Does Anyone Even Remember the Luxury Tax Threshold?

(Photo by Jayne Kamin-Oncea/Getty Images)

In the gloomy winter months not long after the smoke settled on the 2018 World Series, management, players and fans of the Dodgers began to re-focus their collective mental energy on yet another upcoming campaign with hopes of capturing a long-elusive championship.

This time would be different, though. More than 30 years have passed, and it was about time the Dodgers rolled the dice and went all-in, regardless of the cost. Besides, this year’s free-agent class was elite. Pundits had been talking about the availability of Bryce Harper for years.

In early November, out of nowhere, came stories that the Los Angeles Dodgers—one of the richest organizations in the MLB—planned on staying under the luxury tax threshold through the year 2022. Apparently, the information came from a report to prospective investors outlining the financial plans of the franchise. The crazy thing was that hardly anyone believed its validity. Little did anybody guess that team management would stick by its guns and hold course through the entire 2019 season.

When the club re-signed ace Clayton Kershaw to a three-year, $93 million contract, the minds of tons of fans were set at ease. It looked like all the rumblings about staying under the cap were hogwash. Riots would have broken out in Los Angeles if Kersh would have signed elsewhere.

Nevertheless, Los Angeles made more headlines when Andrew Friedman and his troops shipped Yasiel Puig, Matt Kemp, Alex Wood and Kyle Farmer out to Cincinnati for two decent prospects and a washed-up veteran pitcher. At that point, everyone in the world thought the Dodgers were making room for something big. Harper?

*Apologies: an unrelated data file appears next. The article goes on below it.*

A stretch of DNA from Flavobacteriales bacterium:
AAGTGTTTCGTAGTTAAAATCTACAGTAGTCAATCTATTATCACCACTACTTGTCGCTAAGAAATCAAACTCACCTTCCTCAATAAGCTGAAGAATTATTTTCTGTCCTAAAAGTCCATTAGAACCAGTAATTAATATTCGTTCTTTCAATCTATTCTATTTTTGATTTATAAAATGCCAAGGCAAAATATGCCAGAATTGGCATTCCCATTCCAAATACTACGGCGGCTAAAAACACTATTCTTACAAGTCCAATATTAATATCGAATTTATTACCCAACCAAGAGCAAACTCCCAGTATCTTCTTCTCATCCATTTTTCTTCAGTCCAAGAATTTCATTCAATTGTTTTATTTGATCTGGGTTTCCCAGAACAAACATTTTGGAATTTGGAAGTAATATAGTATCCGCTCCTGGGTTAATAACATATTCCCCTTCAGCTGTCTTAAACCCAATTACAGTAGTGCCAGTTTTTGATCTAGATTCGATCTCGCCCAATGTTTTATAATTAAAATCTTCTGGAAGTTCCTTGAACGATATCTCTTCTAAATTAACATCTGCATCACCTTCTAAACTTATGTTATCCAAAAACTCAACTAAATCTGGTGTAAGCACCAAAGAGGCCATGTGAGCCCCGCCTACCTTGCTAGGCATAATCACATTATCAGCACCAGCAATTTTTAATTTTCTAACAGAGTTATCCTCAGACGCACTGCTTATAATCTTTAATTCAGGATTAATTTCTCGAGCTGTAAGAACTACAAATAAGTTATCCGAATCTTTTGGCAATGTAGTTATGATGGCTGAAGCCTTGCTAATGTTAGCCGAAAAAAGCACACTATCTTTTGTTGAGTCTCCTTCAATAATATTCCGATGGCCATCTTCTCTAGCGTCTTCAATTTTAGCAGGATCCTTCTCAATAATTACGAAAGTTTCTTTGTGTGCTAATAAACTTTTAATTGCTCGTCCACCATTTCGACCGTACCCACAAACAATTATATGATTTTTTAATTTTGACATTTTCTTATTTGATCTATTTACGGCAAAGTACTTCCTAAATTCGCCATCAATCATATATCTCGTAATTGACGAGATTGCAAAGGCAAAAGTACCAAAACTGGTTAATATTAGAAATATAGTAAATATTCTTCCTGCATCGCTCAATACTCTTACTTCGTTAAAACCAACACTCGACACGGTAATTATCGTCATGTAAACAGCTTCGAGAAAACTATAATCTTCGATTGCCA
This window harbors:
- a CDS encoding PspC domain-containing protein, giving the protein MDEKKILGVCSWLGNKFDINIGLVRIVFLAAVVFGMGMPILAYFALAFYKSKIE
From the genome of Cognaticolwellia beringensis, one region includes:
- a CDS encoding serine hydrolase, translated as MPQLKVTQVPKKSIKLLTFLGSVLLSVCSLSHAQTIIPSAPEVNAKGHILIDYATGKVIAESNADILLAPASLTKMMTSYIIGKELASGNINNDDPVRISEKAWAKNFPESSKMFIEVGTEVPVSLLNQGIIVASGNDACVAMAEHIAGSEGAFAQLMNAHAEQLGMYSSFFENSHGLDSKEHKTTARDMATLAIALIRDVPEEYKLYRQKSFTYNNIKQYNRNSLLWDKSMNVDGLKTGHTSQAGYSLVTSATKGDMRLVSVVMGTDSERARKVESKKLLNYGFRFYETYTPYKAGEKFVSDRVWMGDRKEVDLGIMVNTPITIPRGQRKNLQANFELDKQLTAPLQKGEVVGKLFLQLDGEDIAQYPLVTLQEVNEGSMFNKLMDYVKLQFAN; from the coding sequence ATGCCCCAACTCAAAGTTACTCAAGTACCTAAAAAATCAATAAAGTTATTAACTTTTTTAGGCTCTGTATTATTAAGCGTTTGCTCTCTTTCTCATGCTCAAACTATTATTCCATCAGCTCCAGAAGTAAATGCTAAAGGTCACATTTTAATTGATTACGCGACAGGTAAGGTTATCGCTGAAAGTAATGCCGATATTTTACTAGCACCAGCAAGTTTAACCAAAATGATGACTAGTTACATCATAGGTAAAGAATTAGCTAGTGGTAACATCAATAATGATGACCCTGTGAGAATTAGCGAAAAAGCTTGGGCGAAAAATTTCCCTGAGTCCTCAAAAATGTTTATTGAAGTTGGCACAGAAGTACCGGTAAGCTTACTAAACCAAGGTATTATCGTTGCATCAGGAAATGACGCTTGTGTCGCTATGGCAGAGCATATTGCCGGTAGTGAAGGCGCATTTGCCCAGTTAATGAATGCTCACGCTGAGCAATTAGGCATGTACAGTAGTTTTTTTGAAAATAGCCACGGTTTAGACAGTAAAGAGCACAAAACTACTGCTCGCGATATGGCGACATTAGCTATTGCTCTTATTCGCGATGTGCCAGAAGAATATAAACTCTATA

Yet, there were still those who got the impression the move was a huge salary dump and nothing more.

Harper, of course, went to the Phillies. The Padres signed Manny Machado—not that the Dodgers wanted him back, anyway. Nate Eovaldi elected to go back to the Red Sox while the Nats snatched up lefty starter Patrick Corbin. The pace was picking up. In the meantime, aside from Kershaw, the Dodgers were quiet, at least as far as acquisitions went.

Despite all the cricket-chirping, the team made some noise when it signed fireballer Joe Kelly to a three-year deal a few days before Christmas. Kelly’s numbers had been terribly erratic throughout his entire career, but he was coming off near perfection in the World Series against the Dodgers. Was Kelly a transformed pitcher? Friedman believed so. Nearly $30 million total was spent on Kelly’s signing.

In the final days of January, the team inked injury-prone A.J. Pollock to a four-year deal. Things were beginning to look like the information that was mumbled about the Dodgers staying under the CBT were true. Fans were furious.

Still, the Dodgers got back Kershaw, so not all was lost. Maybe Friedman would be right about Kelly sliding nicely into an eighth-inning role. Perhaps, for the first time in his career, Pollock would stay healthy for an entire season.

There were still the select few fans who thought the Dodgers would blow past the luxury tax threshold and sign righty reliever Craig Kimbrel in June after the MLB draft took place, so they wouldn’t need to sacrifice a draft pick. The team’s relief corps was in shambles (or at least it was thought to be by fans and many members of the media). However, when the Cubs snagged Kimbrel, it looked like the Dodgers would need to wait until the trade deadline to bolster their bullpen.

In the moments before the deadline, Friedman’s moves were reminiscent of his predecessor Ned Colletti—he snagged a group of potential reclamation projects in Adam Kolarek, Jedd Gyorko, Kristopher Negron and Tyler White. There was quite a bit of disappointment among the fanbase, but the Dodgers were controlling their division and the entire National League with ease, mainly because of the production of their mighty offense.

Fast forward to mid-August.